The whales (Cetacea) are a group of mammals who have returned back to the water. Impossible Pictures productions have demonstrated their evolution in a highly detailed way, due to plenty of fossils of the extinct whale species uncovered in the last two centuries or so.
The order Cetacea (/sɨˈteɪʃ(i)ə/) includes the marine mammals commonly known as whales, dolphins, and porpoises. Cetus is Latin and is used in biological names to mean whale. Its original meaning, large sea animal, was more general. It comes from Ancient Greek κῆτος (kētos), meaning whale or "any huge fish or sea monster." In Greek mythology, the monster Perseus defeated was called Ceto, which is depicted by the constellation of Cetus. Cetology is the branch of marine science associated with the study of cetaceans.Fossil evidence suggests that cetaceans share a common ancestor with land-dwelling mammals that began living in marine environments around 50 MYA. Today, they are the mammals best adapted to aquatic life. The body of a cetacean is fusiform (spindle-shaped). The forelimbs are modified into flippers. The tiny hindlimbs are vestigial; they do not attach to the backbone and are hidden within the body. The tail has horizontal flukes. Cetaceans are nearly hairless, and are insulated from the cooler water they inhabit by a thick layer of blubber.
Some species are noted for their high intelligence. At the 2012 meeting in Vancouver, Canada, the American Association for the Advancement of Science (the world's largest science conference), support was reiterated for a cetacean bill of rights, listing cetaceans as non-human persons.
Appearance in the programmesEdit
Ambulocetus, featured in the first episode of Walking with Beasts, was a transitional species. It was built like an otter with a crocodile-like head, and it hunted other animals along the river banks and underwater. In the episode, the ambulocetus met its doom during an underwater gas eruption, which killed both it and other animals by suffocation. The episode ends with a hook to the next episode, however, which is centered around another prehistoric whale - Basilosaurus.Unlike Ambulocetus featured in the previous episode, Basilosaurus and its contemporary, Dorudon, were fully aquatic animals, though they still retained their hind flukes (modern whales got rid of them altogether). The "star" of the second episode of Walking with Beasts, the female Basilosaurus was shown as the apex predator of the ocean, hunting sharks, Dorudon young and even the aquatic Moeritherium (with a varied degree of success). By the end of the episode, it had succeeded in giving birth to its single young, but the episode ends on a more pessimistic note: it talks about the minor extinction event during the Oligocene, that the whales as a group will pull through, but the Archaeoceti (the ancient whales such as Basilosaurus and Dorudon) as a group will not.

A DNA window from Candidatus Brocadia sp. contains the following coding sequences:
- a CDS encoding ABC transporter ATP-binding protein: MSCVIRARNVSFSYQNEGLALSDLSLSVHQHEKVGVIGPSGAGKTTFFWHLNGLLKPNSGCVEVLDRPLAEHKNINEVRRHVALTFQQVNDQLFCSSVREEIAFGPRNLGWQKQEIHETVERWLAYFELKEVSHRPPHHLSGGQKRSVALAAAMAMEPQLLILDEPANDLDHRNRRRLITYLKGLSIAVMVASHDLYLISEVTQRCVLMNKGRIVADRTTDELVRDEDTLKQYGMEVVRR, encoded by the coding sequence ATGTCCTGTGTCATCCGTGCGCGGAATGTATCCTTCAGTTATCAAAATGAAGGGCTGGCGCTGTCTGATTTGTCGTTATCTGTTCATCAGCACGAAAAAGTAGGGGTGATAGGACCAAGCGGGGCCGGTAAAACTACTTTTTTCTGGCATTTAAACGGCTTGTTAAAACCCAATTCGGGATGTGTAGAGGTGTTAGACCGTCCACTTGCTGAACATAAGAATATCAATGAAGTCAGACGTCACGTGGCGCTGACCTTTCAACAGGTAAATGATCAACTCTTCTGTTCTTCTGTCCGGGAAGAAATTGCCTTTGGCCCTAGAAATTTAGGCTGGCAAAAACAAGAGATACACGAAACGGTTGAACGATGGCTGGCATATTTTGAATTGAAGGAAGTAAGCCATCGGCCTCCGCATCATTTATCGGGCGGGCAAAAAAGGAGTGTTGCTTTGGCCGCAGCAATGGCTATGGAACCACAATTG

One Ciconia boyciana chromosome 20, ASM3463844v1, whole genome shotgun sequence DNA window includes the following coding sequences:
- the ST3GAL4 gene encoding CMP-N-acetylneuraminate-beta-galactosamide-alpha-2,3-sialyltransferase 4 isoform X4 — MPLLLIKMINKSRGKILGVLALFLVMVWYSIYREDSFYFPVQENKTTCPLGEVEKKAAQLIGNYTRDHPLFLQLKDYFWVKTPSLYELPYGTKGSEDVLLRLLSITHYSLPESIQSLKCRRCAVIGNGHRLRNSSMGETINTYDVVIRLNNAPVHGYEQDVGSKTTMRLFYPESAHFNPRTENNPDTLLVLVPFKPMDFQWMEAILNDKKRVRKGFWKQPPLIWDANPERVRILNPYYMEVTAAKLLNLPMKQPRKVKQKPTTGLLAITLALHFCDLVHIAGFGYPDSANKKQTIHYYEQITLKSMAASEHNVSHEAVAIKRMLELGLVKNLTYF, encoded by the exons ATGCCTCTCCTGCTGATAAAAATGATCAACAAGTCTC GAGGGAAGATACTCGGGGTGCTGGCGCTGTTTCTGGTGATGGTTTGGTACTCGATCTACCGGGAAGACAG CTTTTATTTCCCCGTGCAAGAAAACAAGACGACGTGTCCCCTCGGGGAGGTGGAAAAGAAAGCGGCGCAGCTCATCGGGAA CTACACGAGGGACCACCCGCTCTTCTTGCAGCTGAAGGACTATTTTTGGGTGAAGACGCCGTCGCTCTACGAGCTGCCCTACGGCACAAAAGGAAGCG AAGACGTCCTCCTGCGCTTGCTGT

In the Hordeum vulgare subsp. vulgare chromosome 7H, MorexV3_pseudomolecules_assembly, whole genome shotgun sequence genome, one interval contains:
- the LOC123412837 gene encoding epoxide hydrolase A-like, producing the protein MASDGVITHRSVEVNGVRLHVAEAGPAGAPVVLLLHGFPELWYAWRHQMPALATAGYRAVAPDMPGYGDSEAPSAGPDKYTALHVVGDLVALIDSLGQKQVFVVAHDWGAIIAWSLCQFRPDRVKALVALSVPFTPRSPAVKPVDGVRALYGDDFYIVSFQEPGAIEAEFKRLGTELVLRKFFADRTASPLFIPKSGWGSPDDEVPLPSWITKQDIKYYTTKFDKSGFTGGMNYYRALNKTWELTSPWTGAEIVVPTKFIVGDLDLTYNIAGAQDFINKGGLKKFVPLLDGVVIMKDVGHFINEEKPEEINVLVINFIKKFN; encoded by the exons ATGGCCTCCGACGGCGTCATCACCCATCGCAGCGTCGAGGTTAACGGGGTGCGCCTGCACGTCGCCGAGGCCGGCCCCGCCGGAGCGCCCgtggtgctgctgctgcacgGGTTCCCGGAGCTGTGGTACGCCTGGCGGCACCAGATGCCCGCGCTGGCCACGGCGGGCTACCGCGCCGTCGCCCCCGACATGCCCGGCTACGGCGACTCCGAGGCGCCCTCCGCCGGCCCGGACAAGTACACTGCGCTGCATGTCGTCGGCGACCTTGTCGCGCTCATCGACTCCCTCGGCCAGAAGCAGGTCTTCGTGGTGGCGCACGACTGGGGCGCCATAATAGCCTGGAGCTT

After the second episode, Walking with Beasts did not feature any more extinct whales, but both Basilosaurus and Dorudon returned in the second episode of Sea Monsters. Neither whale was featured in such a detail as it had been in Walking with Beasts, though. Dorudon just had a cameo (to compare them with Basilosaurus) and Basilosaurus itself, while shown as perhaps the fourth most deadliest sea monster of all times, was shown to just attack a speaker that Nigel Marvin's crew had put underwater to lure it.
The second half of that episode had the final prehistoric whale that Impossible Pictures have shown up to date - the Odobenocetops. It was much smaller than the earlier Basilosaurus, and was built more like a manatee or a walrus than a regular dolphin. It had a pair of mismatched tusks that were used either in fights for females or to dig up clams and other shellfish, and was prey of a much larger prehistoric shark - Megalodon, or rather the shark's juveniles. Odobenocetops flourished during the first half of the Pliocene time period but died out without leaving any descendants in the present.